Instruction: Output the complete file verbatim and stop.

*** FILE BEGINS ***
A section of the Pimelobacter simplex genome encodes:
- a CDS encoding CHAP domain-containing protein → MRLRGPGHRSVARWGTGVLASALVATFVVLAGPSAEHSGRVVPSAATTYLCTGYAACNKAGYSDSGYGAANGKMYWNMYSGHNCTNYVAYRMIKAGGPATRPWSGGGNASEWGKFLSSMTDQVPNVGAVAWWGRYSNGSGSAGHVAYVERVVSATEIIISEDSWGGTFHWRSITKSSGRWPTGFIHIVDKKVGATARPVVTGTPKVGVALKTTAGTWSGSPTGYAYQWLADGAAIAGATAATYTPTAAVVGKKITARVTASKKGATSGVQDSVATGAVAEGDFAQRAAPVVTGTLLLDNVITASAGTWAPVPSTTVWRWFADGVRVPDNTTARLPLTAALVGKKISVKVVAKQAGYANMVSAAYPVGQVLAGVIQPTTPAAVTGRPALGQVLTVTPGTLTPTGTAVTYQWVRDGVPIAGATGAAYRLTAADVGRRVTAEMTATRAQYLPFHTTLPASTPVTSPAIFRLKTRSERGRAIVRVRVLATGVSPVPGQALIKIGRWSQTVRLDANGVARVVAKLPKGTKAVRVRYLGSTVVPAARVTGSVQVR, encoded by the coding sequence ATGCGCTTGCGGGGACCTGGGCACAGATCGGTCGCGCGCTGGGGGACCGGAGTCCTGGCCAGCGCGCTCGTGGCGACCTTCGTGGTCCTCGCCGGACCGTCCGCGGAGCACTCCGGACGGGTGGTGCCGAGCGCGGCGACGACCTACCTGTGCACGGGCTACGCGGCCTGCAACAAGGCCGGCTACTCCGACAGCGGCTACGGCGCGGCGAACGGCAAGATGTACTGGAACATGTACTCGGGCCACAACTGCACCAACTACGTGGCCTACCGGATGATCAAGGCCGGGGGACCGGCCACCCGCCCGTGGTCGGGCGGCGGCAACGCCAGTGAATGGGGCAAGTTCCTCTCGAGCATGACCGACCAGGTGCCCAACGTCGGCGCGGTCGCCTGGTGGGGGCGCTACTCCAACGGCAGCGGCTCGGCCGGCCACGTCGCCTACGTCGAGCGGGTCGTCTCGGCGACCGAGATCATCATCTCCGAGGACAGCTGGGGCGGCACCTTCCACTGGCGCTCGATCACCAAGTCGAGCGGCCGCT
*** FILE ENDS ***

A section of the Pimelobacter simplex genome encodes:
- a CDS encoding CHAP domain-containing protein → MRLRGPGHRSVARWGTGVLASALVATFVVLAGPSAEHSGRVVPSAATTYLCTGYAACNKAGYSDSGYGAANGKMYWNMYSGHNCTNYVAYRMIKAGGPATRPWSGGGNASEWGKFLSSMTDQVPNVGAVAWWGRYSNGSGSAGHVAYVERVVSATEIIISEDSWGGTFHWRSITKSSGRWPTGFIHIVDKKVGATARPVVTGTPKVGVALKTTAGTWSGSPTGYAYQWLADGAAIAGATAATYTPTAAVVGKKITARVTASKKGATSGVQDSVATGAVAEGDFAQRAAPVVTGTLLLDNVITASAGTWAPVPSTTVWRWFADGVRVPDNTTARLPLTAALVGKKISVKVVAKQAGYANMVSAAYPVGQVLAGVIQPTTPAAVTGRPALGQVLTVTPGTLTPTGTAVTYQWVRDGVPIAGATGAAYRLTAADVGRRVTAEMTATRAQYLPFHTTLPASTPVTSPAIFRLKTRSERGRAIVRVRVLATGVSPVPGQALIKIGRWSQTVRLDANGVARVVAKLPKGTKAVRVRYLGSTVVPAARVTGSVQVR, encoded by the coding sequence ATGCGCTTGCGGGGACCTGGGCACAGATCGGTCGCGCGCTGGGGGACCGGAGTCCTGGCCAGCGCGCTCGTGGCGACCTTCGTGGTCCTCGCCGGACCGTCCGCGGAGCACTCCGGACGGGTGGTGCCGAGCGCGGCGACGACCTACCTGTGCACGGGCTACGCGGCCTGCAACAAGGCCGGCTACTCCGACAGCGGCTACGGCGCGGCGAACGGCAAGATGTACTGGAACATGTACTCGGGCCACAACTGCACCAACTACGTGGCCTACCGGATGATCAAGGCCGGGGGACCGGCCACCCGCCCGTGGTCGGGCGGCGGCAACGCCAGTGAATGGGGCAAGTTCCTCTCGAGCATGACCGACCAGGTGCCCAACGTCGGCGCGGTCGCCTGGTGGGGGCGCTACTCCAACGGCAGCGGCTCGGCCGGCCACGTCGCCTACGTCGAGCGGGTCGTCTCGGCGACCGAGATCATCATCTCCGAGGACAGCTGGGGCGGCACCTTCCACTGGCGCTCGATCACCAAGTCGAGCGGCCGCT